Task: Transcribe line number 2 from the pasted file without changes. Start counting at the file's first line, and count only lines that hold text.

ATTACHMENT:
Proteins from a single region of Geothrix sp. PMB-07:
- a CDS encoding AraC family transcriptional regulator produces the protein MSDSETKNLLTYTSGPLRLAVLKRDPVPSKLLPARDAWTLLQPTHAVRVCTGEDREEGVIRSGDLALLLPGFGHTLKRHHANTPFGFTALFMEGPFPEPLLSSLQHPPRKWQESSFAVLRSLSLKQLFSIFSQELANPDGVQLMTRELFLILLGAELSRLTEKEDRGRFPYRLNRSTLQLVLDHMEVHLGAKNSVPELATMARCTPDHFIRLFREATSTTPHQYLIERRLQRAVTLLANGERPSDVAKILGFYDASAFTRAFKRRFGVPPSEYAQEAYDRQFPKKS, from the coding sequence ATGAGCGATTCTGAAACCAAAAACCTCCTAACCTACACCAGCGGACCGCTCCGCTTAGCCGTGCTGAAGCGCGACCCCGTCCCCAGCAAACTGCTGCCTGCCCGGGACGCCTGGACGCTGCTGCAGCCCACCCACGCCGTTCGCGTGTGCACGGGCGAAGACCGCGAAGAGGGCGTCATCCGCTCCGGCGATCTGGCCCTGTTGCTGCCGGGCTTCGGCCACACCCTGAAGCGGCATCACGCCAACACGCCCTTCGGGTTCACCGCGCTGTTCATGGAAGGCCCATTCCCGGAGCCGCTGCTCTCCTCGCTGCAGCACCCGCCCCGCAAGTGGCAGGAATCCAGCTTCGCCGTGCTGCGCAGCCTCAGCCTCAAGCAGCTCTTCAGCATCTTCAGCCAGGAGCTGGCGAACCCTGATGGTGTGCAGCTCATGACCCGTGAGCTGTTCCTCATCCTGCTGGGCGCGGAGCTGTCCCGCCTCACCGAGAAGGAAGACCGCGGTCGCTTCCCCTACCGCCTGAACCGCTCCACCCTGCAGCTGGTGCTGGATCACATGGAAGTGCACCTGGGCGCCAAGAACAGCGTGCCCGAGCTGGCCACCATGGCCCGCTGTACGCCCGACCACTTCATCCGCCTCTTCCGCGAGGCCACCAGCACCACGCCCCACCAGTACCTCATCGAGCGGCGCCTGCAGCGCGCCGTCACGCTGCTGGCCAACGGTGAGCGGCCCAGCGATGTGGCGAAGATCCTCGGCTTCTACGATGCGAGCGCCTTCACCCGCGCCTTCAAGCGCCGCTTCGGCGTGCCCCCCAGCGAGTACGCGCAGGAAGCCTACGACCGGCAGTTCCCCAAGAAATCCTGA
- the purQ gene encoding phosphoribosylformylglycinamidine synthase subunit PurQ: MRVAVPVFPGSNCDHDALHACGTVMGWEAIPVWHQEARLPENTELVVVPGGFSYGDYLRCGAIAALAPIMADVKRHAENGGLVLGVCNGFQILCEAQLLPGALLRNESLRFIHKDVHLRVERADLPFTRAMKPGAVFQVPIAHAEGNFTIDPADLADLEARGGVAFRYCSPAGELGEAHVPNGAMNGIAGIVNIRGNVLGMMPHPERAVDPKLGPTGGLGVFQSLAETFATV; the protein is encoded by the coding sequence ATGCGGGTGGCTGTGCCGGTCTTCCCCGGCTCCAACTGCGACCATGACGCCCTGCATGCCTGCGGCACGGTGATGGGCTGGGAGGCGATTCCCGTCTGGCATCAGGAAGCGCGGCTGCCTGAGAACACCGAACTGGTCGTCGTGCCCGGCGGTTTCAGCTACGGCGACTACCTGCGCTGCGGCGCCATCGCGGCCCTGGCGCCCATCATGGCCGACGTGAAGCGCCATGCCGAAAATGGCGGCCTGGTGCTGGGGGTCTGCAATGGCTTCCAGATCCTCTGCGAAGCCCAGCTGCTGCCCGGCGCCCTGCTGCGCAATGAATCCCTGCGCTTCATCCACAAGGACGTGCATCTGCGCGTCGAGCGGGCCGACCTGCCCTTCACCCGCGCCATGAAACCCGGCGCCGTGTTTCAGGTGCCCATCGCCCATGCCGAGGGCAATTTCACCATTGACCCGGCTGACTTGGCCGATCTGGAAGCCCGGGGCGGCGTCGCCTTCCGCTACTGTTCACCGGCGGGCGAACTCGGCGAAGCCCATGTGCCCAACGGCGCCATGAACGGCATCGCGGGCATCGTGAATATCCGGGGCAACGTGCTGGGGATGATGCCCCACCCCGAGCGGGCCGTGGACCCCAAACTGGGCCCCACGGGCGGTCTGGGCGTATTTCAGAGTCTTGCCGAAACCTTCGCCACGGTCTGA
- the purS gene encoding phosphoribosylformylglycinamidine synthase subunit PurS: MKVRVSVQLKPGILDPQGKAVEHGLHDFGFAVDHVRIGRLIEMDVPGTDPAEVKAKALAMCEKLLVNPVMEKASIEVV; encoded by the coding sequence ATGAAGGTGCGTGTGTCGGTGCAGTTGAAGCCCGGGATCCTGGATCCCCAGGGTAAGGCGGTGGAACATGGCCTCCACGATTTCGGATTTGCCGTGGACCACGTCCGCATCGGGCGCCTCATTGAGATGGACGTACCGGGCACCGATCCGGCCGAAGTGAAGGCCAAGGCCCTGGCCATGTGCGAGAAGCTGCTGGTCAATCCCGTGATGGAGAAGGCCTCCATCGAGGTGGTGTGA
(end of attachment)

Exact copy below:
- a CDS encoding AraC family transcriptional regulator produces the protein MSDSETKNLLTYTSGPLRLAVLKRDPVPSKLLPARDAWTLLQPTHAVRVCTGEDREEGVIRSGDLALLLPGFGHTLKRHHANTPFGFTALFMEGPFPEPLLSSLQHPPRKWQESSFAVLRSLSLKQLFSIFSQELANPDGVQLMTRELFLILLGAELSRLTEKEDRGRFPYRLNRSTLQLVLDHMEVHLGAKNSVPELATMARCTPDHFIRLFREATSTTPHQYLIERRLQRAVTLLANGERPSDVAKILGFYDASAFTRAFKRRFGVPPSEYAQEAYDRQFPKKS, from the coding sequence ATGAGCGATTCTGAAACCAAAAACCTCCTAACCTACACCAGCGGACCGCTCCGCTTAGCCGTGCTGAAGCGCGACCCCGTCCCCAGCAAACTGCTGCCTGCCCGGGACGCCTGGACGCTGCTGCAGCCCACCCACGCCGTTCGCGTGTGCACGGGCGAAGACCGCGAAGAGGGCGTCATCCGCTCCGGCGATCTGGCCCTGTTGCTGCCGGGCTTCGGCCACACCCTGAAGCGGCATCACGCCAACACGCCCTTCGGGTTCACCGCGCTGTTCATGGAAGGCCCATTCCCGGAGCCGCTGCTCTCCTCGCTGCAGCACCCGCCCCGCAAGTGGCAGGAATCCAGCTTCGCCGTGCTGCGCAGCCTCAGCCTCAAGCAGCTCTTCAGCATCTTCAGCCAGGAGCTGGCGAACCCTGATGGTGTGCAGCTCATGACCCGTGAGCTGTTCCTCATCCTGCTGGGCGCGGAGCTGTCCCGCCTCACCGAGAAGGAAGACCGCGGTCGCTTCCCCTACCGCCTGAACCGCTCCACCCTGCAGCTGGTGCTGGATCACATGGAAGTGCACCTGGGCGCCAAGAACAGCGTGCCCGAGCTGGCCACCATGGCCCGCTGTACGCCCGACCACTTCATCCGCCTCTTCCGCGAGGCCACCAGCACCACGCCCCACCAGTACCTCATCGAGCGGCGCCTGCAGCGCGCCGTCACGCTGCTGGCCAACGGTGAGCGGCCCAGCGATGTGGCGAAGATCCTCGGCTTCTACGATGCGAGCGCCTTCACCCGCGCCTTCAAGCGCCGCTTCGGCGTGCCCCCCAGCGAGTACGCGCAGGAAGCCTACGACCGGCAGTTCCCCAAGAAATCCTGA